Fats Domino, Rock and Roll Pioneer, Dead at 89 ~ RollingStone

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Fats Domino, rock and roll pioneer who penned classics like “I’m Walkin” and “Ain’t That a Shame” and popularized “Blueberry Hill,” has died at 89. Everett Collection

 

Fats Domino, the genial, good-natured symbol of the dawn of rock and roll and the voice and piano behind enduring hits like “Blueberry Hill” and “Ain’t That a Shame,” died Tuesday at the age of 89. Mark Bone, chief investigator with the Jefferson Parish coroner’s office in Louisiana, confirmed his death to the Associated Press.

A contemporary of Elvis Presley, Chuck Berry and Jerry Lee Lewis, Domino was among the first acts inducted into the Rock and Roll Hall of Fame, and was reportedly only second to Presley in record sales thanks to a titanic string of 11 top 10 hits between 1955 and 1960.

 

Those hits, which also included “I’m Walkin’,” “Blue Monday” and “Walking to New Orleans,” sounded like nothing that came before. Thanks to his New Orleans upbringing, Domino’s signature songs fused Dixieland rhythms, his charming, Creole-flecked voice, and his rolling-river piano style. His hits, most co-written with his longtime producer and partner Dave Bartholomew, became rock standards, covered by Led Zeppelin, Cheap Trick, Randy Newman, Ricky Nelson, and John Lennon, among many others. Lennon, who remade “Ain’t That a Shame” (first called “Ain’t It a Shame” on Domino’s recording) on his 1975 Rock & Roll album, said the song had special meaning for him: It was the first tune he ever learned to play, on a guitar bought for him by his late mother. “It was the first song I could accompany myself on,” he said in 1975. “It has a lot of memories for me.”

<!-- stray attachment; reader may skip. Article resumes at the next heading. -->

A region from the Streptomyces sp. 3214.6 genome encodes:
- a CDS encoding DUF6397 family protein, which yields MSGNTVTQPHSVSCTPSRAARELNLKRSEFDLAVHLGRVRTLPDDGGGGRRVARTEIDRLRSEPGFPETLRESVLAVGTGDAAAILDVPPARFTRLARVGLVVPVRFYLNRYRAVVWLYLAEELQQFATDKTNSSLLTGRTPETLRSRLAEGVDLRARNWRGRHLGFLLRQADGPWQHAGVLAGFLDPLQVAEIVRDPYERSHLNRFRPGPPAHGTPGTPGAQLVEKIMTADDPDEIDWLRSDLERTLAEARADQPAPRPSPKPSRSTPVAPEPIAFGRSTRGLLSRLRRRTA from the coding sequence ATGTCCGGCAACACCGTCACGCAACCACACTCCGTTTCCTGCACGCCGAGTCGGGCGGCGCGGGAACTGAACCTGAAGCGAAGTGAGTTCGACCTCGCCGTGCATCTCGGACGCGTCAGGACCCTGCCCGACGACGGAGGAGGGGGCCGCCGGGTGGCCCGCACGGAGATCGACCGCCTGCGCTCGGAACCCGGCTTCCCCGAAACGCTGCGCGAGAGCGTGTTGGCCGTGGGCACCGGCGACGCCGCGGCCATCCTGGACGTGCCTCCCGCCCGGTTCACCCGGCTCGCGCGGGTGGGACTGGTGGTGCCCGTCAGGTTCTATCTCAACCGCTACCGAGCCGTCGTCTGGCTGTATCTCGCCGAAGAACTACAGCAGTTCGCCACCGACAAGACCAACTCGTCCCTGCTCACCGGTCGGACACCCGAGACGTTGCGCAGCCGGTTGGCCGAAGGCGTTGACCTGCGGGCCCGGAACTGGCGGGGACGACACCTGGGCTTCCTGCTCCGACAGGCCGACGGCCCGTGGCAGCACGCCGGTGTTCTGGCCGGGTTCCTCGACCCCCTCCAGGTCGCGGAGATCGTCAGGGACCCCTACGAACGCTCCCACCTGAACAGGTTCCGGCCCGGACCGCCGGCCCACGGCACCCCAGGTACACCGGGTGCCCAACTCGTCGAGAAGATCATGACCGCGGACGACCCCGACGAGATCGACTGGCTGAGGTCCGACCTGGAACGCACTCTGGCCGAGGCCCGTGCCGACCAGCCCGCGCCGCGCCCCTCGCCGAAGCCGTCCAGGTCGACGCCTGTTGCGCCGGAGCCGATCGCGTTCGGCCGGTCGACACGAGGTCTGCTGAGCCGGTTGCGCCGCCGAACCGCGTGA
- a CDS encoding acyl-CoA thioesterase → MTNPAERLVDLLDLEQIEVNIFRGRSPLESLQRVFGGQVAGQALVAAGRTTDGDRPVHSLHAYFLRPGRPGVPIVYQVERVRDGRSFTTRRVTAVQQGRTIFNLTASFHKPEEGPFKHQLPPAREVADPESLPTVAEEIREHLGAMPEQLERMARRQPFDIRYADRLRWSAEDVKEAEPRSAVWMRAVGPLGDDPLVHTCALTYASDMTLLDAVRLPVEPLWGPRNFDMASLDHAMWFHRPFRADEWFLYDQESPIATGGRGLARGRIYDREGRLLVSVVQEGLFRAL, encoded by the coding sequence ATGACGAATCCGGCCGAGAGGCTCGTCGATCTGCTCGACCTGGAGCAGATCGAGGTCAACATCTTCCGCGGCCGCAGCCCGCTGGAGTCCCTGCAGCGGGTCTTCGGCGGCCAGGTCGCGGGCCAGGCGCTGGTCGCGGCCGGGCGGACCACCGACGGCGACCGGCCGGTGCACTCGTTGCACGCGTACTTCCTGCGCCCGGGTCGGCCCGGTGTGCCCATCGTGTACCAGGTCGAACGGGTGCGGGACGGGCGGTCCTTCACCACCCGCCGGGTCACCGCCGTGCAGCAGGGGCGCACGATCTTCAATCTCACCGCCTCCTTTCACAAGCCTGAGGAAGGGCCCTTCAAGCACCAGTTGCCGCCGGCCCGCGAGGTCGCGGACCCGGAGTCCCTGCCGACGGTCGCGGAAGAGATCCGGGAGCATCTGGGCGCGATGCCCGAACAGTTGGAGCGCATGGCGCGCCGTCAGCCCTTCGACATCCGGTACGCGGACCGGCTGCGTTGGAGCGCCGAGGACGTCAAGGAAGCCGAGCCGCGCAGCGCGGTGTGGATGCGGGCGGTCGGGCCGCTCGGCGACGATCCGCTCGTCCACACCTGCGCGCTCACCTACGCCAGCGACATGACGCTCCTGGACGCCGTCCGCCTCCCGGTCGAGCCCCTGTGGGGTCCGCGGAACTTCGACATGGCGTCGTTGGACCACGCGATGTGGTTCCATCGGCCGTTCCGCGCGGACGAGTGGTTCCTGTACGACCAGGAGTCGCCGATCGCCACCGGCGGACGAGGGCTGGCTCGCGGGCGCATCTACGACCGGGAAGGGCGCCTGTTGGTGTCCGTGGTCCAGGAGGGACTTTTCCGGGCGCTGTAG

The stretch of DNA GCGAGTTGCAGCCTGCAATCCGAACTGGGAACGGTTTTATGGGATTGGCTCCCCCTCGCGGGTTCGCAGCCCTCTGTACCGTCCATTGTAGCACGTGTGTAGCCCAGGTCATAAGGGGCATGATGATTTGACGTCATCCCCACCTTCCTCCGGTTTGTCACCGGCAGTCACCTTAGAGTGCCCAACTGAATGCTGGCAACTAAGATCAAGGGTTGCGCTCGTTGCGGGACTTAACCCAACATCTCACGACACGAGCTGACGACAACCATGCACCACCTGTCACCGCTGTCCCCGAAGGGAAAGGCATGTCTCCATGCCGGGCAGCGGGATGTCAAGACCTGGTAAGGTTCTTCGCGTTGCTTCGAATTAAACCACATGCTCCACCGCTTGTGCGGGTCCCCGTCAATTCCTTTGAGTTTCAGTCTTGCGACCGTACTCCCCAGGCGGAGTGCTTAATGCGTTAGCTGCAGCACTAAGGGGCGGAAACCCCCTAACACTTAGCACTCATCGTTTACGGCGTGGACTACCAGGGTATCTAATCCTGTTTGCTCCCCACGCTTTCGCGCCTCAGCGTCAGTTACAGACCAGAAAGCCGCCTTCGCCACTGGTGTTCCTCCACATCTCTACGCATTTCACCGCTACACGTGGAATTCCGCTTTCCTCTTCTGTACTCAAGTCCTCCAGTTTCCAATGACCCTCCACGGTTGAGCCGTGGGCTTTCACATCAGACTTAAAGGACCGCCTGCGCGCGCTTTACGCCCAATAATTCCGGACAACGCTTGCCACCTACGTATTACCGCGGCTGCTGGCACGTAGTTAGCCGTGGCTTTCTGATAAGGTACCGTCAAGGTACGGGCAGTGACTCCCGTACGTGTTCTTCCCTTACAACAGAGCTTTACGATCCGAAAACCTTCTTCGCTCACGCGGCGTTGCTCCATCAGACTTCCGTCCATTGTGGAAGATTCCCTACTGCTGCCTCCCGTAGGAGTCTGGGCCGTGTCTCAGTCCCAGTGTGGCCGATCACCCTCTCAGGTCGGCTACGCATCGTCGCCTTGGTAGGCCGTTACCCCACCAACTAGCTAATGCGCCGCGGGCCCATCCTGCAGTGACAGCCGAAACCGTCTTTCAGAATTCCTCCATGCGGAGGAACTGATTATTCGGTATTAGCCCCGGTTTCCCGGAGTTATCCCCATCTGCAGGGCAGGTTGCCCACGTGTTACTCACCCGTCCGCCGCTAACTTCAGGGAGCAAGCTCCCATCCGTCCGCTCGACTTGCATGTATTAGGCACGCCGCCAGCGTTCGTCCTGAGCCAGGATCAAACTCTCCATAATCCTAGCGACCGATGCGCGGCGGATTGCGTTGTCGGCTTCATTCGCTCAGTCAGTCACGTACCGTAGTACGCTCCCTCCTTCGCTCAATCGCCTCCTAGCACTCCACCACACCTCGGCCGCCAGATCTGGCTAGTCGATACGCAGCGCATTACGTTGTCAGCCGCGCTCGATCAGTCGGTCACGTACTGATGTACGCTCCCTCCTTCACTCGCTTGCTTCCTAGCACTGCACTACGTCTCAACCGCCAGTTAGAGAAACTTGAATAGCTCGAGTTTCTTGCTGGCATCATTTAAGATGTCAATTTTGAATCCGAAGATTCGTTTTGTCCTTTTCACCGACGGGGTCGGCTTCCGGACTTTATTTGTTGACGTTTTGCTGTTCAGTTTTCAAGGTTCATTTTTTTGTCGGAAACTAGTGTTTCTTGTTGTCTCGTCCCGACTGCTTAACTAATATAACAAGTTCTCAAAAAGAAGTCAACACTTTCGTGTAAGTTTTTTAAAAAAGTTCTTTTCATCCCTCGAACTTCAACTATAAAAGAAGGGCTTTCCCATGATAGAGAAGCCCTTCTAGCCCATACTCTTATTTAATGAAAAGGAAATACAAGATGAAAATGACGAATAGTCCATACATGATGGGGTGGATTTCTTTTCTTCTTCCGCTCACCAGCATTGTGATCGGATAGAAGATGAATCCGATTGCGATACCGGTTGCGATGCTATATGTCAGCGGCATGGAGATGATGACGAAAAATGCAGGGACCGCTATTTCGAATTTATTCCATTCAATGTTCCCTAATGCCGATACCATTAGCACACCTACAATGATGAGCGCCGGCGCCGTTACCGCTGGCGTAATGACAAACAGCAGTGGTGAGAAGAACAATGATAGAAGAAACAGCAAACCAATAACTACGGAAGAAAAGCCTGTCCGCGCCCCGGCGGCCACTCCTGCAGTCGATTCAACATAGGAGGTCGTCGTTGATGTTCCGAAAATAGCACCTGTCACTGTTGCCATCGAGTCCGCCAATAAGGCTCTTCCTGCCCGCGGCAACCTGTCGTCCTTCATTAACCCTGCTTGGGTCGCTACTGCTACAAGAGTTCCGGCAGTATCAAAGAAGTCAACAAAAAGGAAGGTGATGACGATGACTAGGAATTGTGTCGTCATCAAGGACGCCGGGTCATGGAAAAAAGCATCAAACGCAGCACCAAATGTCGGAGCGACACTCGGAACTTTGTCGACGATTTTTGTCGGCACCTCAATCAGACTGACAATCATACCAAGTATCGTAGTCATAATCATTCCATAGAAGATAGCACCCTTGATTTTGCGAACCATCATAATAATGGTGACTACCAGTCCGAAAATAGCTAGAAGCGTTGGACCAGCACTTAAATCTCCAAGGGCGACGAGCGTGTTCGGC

“After John Lennon and Paul McCartney, Fats Domino and his partner, Dave Bartholomew, were probably the greatest team of songwriters ever,” Dr. John told Rolling Stone in 2004. “They always had a simple melody, a hip set of chord changes, and a cool groove. And their songs all had simple lyrics; that’s the key.” Domino himself, who preferred to let his music rather than image do the talking, was typically modest about his accomplishments: “Everybody started callin’ my music rock and roll,” he once said, “but it wasn’t anything but the same rhythm and blues I’d been playin’ down in New Orleans.”

Born in 1928, Antoine Domino was playing piano and performing in New Orleans honky tonks and bars by the time he was a teenager. At 14, he dropped out of high school, taking jobs like hauling ice and working at a bedspring factory as a way to supplement his music. Domino’s career was effectively kicked off at New Orleans Hideaway Club. While playing piano in local bandleader Billy Diamond’s band, Diamond nicknamed Antoine “Fats” — partly in homage to keyboard-playing predecessors like Fats Waller and partly because, as Diamond told one crowd, “I call him ‘Fats,’ ‘cause if he keeps eating, he’s going to be just as big!” Domino was initially hesitant about the nickname, but it stuck.

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~~~  NPR  ~~~

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